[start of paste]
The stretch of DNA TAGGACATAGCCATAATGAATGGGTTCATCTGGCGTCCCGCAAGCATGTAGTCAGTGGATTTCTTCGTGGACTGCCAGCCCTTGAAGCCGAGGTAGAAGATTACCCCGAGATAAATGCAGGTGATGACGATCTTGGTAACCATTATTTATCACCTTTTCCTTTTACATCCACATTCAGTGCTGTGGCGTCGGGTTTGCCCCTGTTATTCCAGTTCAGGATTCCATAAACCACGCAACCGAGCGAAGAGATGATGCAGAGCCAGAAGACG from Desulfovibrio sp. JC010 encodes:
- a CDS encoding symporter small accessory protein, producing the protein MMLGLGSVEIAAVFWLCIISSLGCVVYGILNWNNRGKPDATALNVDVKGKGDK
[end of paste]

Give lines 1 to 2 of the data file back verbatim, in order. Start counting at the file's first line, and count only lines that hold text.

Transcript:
The stretch of DNA TAGGACATAGCCATAATGAATGGGTTCATCTGGCGTCCCGCAAGCATGTAGTCAGTGGATTTCTTCGTGGACTGCCAGCCCTTGAAGCCGAGGTAGAAGATTACCCCGAGATAAATGCAGGTGATGACGATCTTGGTAACCATTATTTATCACCTTTTCCTTTTACATCCACATTCAGTGCTGTGGCGTCGGGTTTGCCCCTGTTATTCCAGTTCAGGATTCCATAAACCACGCAACCGAGCGAAGAGATGATGCAGAGCCAGAAGACG from Desulfovibrio sp. JC010 encodes:
- a CDS encoding symporter small accessory protein, producing the protein MMLGLGSVEIAAVFWLCIISSLGCVVYGILNWNNRGKPDATALNVDVKGKGDK